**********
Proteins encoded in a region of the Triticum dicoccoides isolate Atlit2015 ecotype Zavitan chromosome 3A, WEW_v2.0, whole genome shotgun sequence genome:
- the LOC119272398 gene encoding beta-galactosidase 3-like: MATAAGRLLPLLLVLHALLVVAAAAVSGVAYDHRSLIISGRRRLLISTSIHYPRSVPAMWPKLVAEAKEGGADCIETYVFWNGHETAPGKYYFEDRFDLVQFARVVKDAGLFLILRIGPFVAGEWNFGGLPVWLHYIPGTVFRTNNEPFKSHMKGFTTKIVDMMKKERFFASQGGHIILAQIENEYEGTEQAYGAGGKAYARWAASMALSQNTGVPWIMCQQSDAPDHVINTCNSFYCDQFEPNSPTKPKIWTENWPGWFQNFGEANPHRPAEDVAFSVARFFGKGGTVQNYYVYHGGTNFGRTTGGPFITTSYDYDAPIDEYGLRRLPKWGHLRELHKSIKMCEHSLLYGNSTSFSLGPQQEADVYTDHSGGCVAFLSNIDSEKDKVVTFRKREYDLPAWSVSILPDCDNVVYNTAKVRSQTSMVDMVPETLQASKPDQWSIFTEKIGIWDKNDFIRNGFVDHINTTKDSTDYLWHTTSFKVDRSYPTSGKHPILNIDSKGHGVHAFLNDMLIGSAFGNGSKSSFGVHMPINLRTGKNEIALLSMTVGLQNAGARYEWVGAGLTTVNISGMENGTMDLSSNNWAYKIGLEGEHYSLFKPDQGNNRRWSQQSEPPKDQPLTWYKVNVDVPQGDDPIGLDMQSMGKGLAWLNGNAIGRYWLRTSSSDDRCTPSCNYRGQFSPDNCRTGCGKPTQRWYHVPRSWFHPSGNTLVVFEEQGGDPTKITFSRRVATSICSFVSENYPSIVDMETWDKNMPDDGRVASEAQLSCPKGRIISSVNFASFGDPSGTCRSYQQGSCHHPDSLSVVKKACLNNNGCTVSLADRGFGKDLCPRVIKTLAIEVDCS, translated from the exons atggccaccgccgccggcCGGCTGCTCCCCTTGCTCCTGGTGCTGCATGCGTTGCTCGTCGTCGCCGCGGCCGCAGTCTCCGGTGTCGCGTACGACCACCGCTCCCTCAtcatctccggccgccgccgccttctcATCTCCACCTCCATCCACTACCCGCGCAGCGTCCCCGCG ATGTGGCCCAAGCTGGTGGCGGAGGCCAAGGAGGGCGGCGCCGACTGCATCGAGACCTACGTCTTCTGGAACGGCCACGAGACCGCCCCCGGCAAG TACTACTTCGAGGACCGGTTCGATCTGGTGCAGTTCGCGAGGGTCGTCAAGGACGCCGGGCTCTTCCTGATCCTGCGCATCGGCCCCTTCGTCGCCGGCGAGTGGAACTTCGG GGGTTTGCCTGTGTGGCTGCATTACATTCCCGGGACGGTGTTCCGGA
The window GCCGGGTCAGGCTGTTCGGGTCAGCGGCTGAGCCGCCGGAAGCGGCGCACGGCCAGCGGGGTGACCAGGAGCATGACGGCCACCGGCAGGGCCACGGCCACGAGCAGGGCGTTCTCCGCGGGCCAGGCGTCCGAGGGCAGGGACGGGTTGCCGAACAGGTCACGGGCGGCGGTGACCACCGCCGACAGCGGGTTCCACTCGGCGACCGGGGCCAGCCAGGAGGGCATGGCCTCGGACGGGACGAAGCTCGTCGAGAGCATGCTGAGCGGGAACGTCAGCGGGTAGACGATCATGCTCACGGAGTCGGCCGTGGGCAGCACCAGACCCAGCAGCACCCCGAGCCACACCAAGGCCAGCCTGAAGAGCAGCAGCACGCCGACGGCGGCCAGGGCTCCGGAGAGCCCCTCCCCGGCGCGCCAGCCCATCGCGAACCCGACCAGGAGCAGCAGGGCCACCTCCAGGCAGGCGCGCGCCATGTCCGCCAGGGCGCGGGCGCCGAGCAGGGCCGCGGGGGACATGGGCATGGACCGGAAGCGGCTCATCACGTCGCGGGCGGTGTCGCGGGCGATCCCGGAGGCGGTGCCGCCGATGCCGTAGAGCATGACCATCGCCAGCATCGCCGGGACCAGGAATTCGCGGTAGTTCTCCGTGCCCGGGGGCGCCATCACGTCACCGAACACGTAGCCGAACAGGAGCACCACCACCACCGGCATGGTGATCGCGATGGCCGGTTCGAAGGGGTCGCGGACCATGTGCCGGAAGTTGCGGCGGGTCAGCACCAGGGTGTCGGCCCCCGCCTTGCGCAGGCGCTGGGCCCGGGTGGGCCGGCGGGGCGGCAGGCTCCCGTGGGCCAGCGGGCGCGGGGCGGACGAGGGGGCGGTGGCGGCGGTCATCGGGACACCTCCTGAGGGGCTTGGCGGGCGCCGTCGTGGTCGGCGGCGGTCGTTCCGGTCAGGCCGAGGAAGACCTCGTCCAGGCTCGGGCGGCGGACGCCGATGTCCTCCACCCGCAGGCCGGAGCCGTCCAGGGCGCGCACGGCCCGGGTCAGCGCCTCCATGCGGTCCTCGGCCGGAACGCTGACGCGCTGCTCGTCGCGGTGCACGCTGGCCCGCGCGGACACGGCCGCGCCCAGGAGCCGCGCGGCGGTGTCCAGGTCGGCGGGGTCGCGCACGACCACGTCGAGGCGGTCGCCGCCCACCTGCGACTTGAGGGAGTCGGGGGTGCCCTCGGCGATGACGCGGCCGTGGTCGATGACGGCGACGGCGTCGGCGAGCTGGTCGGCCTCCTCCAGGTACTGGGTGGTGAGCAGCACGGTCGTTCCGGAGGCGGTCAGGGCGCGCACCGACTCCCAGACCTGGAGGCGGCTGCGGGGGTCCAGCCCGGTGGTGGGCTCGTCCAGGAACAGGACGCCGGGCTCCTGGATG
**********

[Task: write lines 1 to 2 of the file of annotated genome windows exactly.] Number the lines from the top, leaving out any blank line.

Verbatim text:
Proteins encoded in a region of the Triticum dicoccoides isolate Atlit2015 ecotype Zavitan chromosome 3A, WEW_v2.0, whole genome shotgun sequence genome:
- the LOC119272398 gene encoding beta-galactosidase 3-like: MATAAGRLLPLLLVLHALLVVAAAAVSGVAYDHRSLIISGRRRLLISTSIHYPRSVPAMWPKLVAEAKEGGADCIETYVFWNGHETAPGKYYFEDRFDLVQFARVVKDAGLFLILRIGPFVAGEWNFGGLPVWLHYIPGTVFRTNNEPFKSHMKGFTTKIVDMMKKERFFASQGGHIILAQIENEYEGTEQAYGAGGKAYARWAASMALSQNTGVPWIMCQQSDAPDHVINTCNSFYCDQFEPNSPTKPKIWTENWPGWFQNFGEANPHRPAEDVAFSVARFFGKGGTVQNYYVYHGGTNFGRTTGGPFITTSYDYDAPIDEYGLRRLPKWGHLRELHKSIKMCEHSLLYGNSTSFSLGPQQEADVYTDHSGGCVAFLSNIDSEKDKVVTFRKREYDLPAWSVSILPDCDNVVYNTAKVRSQTSMVDMVPETLQASKPDQWSIFTEKIGIWDKNDFIRNGFVDHINTTKDSTDYLWHTTSFKVDRSYPTSGKHPILNIDSKGHGVHAFLNDMLIGSAFGNGSKSSFGVHMPINLRTGKNEIALLSMTVGLQNAGARYEWVGAGLTTVNISGMENGTMDLSSNNWAYKIGLEGEHYSLFKPDQGNNRRWSQQSEPPKDQPLTWYKVNVDVPQGDDPIGLDMQSMGKGLAWLNGNAIGRYWLRTSSSDDRCTPSCNYRGQFSPDNCRTGCGKPTQRWYHVPRSWFHPSGNTLVVFEEQGGDPTKITFSRRVATSICSFVSENYPSIVDMETWDKNMPDDGRVASEAQLSCPKGRIISSVNFASFGDPSGTCRSYQQGSCHHPDSLSVVKKACLNNNGCTVSLADRGFGKDLCPRVIKTLAIEVDCS, translated from the exons atggccaccgccgccggcCGGCTGCTCCCCTTGCTCCTGGTGCTGCATGCGTTGCTCGTCGTCGCCGCGGCCGCAGTCTCCGGTGTCGCGTACGACCACCGCTCCCTCAtcatctccggccgccgccgccttctcATCTCCACCTCCATCCACTACCCGCGCAGCGTCCCCGCG ATGTGGCCCAAGCTGGTGGCGGAGGCCAAGGAGGGCGGCGCCGACTGCATCGAGACCTACGTCTTCTGGAACGGCCACGAGACCGCCCCCGGCAAG TACTACTTCGAGGACCGGTTCGATCTGGTGCAGTTCGCGAGGGTCGTCAAGGACGCCGGGCTCTTCCTGATCCTGCGCATCGGCCCCTTCGTCGCCGGCGAGTGGAACTTCGG GGGTTTGCCTGTGTGGCTGCATTACATTCCCGGGACGGTGTTCCGGA